Is there code in VBA I can wrap a function with that will let me know the time it took to run, so that I can compare the different running times of functions?


Unless your functions are very slow, you're going to need a very high-resolution timer. The most accurate one I know is QueryPerformanceCounter. Google it for more info. Try pushing the following into a class, call it CTimer say, then you can make an instance somewhere global and just call .StartCounter and .TimeElapsed

Option Explicit

    lowpart As Long
    highpart As Long
End Type

Private Declare Function QueryPerformanceCounter Lib "kernel32" (lpPerformanceCount As LARGE_INTEGER) As Long
Private Declare Function QueryPerformanceFrequency Lib "kernel32" (lpFrequency As LARGE_INTEGER) As Long

Private m_CounterStart As LARGE_INTEGER
Private m_CounterEnd As LARGE_INTEGER
Private m_crFrequency As Double

Private Const TWO_32 = 4294967296# ' = 256# * 256# * 256# * 256#

Private Function LI2Double(LI As LARGE_INTEGER) As Double
Dim Low As Double
    Low = LI.lowpart
    If Low < 0 Then
        Low = Low + TWO_32
    End If
    LI2Double = LI.highpart * TWO_32 + Low
End Function

Private Sub Class_Initialize()
Dim PerfFrequency As LARGE_INTEGER
    QueryPerformanceFrequency PerfFrequency
    m_crFrequency = LI2Double(PerfFrequency)
End Sub

Public Sub StartCounter()
    QueryPerformanceCounter m_CounterStart
End Sub

Property Get TimeElapsed() As Double
Dim crStart As Double
Dim crStop As Double
    QueryPerformanceCounter m_CounterEnd
    crStart = LI2Double(m_CounterStart)
    crStop = LI2Double(m_CounterEnd)
    TimeElapsed = 1000# * (crStop - crStart) / m_crFrequency
End Property
  • 2
    I implemented this in Excel VBA (adding in the Overhead as mentioned in this KB article: support.microsoft.com/kb/172338. It worked great. Thanks. – Lance Roberts Oct 14 '08 at 22:55
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    Thanks, this works well for me, too. TimeElapsed() gives the result in milliseconds. I did not implement any overhead compensation because I was more worried about the effect of a stutter in the overhead calculation than perfect accuracy. – Justin Jan 11 '11 at 15:59
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    That's a lot of overheard (in lines of code to manage) -- if you can live with ~10ms accuracy, @Kodak's answer below gives the same thing in one line of code (importing GetTickCount from kernel32). – BrainSlugs83 Mar 8 '14 at 0:45
  • How do you use StartCounter And TimeElapsed ? I did an instance Timer of CTimer at the beginning and With StartCounter I just wrote .StartCounter after my sub began and .TimeElapsed and it answered me Invalid use of property. When I let .StartCounter alone it tells me an object is not set. – ThePassenger Apr 27 '17 at 20:25
  • For excel 2010: Declare PtrSafe Function stackoverflow.com/questions/21611744/… – user3226167 Feb 26 at 1:45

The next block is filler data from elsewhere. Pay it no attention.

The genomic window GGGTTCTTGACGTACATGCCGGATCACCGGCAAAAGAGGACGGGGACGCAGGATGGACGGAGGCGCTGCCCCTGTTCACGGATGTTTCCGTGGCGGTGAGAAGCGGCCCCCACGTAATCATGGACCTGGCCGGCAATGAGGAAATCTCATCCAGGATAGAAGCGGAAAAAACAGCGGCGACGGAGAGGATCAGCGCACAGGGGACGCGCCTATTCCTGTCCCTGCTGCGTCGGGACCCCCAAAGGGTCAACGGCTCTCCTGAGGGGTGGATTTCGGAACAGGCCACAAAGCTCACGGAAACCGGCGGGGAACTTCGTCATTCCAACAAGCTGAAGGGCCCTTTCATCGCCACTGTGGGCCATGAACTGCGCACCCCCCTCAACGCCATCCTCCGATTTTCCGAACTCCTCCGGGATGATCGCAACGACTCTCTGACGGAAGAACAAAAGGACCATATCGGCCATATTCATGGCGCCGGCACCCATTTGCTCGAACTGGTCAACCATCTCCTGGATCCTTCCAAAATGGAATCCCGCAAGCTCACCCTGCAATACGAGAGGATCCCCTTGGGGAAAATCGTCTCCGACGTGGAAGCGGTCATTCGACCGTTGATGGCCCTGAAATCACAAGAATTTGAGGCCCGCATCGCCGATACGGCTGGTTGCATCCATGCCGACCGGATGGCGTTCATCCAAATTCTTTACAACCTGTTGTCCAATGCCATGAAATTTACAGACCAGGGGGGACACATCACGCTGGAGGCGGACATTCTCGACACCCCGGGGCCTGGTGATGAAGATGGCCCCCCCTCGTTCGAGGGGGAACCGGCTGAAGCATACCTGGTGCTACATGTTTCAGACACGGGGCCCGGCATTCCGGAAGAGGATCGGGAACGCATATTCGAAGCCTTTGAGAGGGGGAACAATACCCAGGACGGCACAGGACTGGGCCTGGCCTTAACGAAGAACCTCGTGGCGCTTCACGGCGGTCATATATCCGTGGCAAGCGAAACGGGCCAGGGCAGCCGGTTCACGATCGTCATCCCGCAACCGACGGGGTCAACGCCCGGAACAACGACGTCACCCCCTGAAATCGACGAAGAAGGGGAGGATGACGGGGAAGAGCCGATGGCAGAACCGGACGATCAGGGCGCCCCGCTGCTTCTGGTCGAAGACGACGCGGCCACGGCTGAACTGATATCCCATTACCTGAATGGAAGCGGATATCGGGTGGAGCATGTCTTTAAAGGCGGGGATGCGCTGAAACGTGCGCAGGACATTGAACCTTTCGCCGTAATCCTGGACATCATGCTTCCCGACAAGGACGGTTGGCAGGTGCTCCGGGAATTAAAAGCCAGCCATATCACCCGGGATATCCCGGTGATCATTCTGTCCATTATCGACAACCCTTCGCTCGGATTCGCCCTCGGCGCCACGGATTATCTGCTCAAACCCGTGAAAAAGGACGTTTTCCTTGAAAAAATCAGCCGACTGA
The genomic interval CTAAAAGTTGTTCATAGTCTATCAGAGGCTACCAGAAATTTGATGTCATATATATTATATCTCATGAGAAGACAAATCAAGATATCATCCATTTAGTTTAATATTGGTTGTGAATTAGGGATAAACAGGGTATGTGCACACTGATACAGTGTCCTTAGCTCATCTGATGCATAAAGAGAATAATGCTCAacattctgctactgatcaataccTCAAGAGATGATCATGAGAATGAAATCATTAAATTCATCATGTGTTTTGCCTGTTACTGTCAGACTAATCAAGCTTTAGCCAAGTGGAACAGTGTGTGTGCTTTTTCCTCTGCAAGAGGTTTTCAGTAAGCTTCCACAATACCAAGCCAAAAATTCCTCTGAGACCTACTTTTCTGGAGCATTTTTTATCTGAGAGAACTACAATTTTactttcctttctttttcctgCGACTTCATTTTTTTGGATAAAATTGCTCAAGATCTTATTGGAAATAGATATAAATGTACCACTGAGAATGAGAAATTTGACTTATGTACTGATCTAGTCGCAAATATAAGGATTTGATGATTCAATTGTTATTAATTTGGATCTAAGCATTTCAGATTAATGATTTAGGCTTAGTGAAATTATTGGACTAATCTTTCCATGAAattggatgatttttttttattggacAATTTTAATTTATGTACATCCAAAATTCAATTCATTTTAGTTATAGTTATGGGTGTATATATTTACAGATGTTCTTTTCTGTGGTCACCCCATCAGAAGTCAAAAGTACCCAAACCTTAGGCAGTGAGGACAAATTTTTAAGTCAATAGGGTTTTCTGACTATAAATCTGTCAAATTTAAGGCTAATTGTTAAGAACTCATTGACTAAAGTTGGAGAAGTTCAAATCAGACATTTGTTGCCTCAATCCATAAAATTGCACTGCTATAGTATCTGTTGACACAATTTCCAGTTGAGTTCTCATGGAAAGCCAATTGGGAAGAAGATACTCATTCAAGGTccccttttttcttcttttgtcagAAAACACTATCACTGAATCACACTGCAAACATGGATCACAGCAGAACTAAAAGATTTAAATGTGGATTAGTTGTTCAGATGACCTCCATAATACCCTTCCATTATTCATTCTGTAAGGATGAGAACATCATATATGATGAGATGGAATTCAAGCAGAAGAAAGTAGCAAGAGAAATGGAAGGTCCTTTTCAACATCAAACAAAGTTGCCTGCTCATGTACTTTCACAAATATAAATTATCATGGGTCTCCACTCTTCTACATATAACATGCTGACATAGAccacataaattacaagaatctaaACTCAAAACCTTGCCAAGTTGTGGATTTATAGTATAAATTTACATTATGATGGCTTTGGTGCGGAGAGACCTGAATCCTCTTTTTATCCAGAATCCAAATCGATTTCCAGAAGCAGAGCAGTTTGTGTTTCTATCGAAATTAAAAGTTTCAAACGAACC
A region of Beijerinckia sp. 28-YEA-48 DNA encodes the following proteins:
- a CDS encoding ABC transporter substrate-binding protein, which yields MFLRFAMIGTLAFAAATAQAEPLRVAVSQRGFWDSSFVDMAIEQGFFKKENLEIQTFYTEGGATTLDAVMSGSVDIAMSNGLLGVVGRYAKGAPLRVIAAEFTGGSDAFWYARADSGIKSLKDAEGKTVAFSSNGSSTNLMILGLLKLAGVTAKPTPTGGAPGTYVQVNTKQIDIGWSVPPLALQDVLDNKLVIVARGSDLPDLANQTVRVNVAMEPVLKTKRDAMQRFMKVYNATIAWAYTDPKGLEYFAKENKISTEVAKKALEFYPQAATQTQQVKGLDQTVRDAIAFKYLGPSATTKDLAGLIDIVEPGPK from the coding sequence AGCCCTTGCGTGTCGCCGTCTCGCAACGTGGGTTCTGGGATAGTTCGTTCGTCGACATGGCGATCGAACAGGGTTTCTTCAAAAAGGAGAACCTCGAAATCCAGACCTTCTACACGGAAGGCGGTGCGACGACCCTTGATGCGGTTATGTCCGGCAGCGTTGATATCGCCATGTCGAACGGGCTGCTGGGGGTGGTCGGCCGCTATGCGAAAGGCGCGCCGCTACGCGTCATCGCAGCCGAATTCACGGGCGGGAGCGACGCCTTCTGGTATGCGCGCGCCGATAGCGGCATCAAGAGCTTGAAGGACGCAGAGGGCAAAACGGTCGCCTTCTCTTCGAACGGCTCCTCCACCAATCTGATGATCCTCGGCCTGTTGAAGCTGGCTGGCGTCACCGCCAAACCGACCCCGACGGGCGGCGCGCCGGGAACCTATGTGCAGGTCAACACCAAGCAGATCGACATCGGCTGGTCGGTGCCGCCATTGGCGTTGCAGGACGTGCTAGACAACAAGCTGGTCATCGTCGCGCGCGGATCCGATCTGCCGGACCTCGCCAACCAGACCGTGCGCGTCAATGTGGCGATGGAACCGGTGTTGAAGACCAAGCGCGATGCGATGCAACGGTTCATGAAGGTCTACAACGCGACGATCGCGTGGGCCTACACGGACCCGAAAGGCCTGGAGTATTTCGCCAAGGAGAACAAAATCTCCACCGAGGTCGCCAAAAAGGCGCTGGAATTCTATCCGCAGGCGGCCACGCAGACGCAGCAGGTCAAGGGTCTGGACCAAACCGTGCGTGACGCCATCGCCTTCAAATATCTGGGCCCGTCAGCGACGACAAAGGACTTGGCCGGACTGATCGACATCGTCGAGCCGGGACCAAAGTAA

The Timer function in VBA gives you the number of seconds elapsed since midnight, to 1/100 of a second.

Dim t as single
t = Timer
MsgBox Timer - t

If you need greater resolution, I would simply run the function 1,000 times and divide the total time by 1,000.

  • 17
    That wouldn't work -- you can't get more resolution out of taking the average like that. – Andrew Scagnelli Jun 4 '09 at 13:58
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    Still, if you're measuring performance in VBA, getting 1/100th of a second resolution is not bad. -- Invoking the timing calls alone could take a couple of ms. If the call is so fast that you need that much resolution to time it, you probably don't need performance data about that call. – BrainSlugs83 Mar 8 '14 at 0:53
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    +1 for using native function. – RubberDuck Apr 25 '14 at 19:53
  • 1
    Native functions are the best way to start... – Robino Dec 11 '14 at 12:54
  • notes: on Mac the Timer is only accurate to one second - and this might get negative numbers if it starts before midnight and ends after midnight – TmTron Aug 4 '16 at 14:39

If you are trying to return the time like a stopwatch you could use the following API which returns the time in milliseconds since system startup:

Public Declare Function GetTickCount Lib "kernel32.dll" () As Long
Sub testTimer()
Dim t As Long
t = GetTickCount

For i = 1 To 1000000
a = a + 1

MsgBox GetTickCount - t, , "Milliseconds"
End Sub

after http://www.pcreview.co.uk/forums/grab-time-milliseconds-included-vba-t994765.html (as timeGetTime in winmm.dll was not working for me and QueryPerformanceCounter was too complicated for the task needed)

  • This is a great answer. Of note: the precision of the returned data is in milliseconds, however, the counter is only accurate to about 1/100th of a second (that is, it could be off by 10 to 16 ms) via MSDN: msdn.microsoft.com/en-us/library/windows/desktop/… – BrainSlugs83 Mar 8 '14 at 0:50
  • hmm, if the resolution is the same here as with the Timer then I would go with the Timer – Kodak Mar 12 '16 at 14:46
  • What is the Public Declare Function ... part ? It creates an error when adding your code at the bottom of mine – ThePassenger Apr 27 '17 at 17:54
  • You need to move this public declaration to the top of your module – Kodak Apr 28 '17 at 10:50

For newbees, these links explains how to do an automatic profiling of all the subs that you want to time monitor :


http://sites.mcpher.com/share/Home/excelquirks/optimizationlink see procProfiler.zip in http://sites.mcpher.com/share/Home/excelquirks/downlable-items


We've used a solution based on timeGetTime in winmm.dll for millisecond accuracy for many years. See http://www.aboutvb.de/kom/artikel/komstopwatch.htm

The article is in German, but the code in the download (a VBA class wrapping the dll function call) is simple enough to use and understand without being able to read the article.

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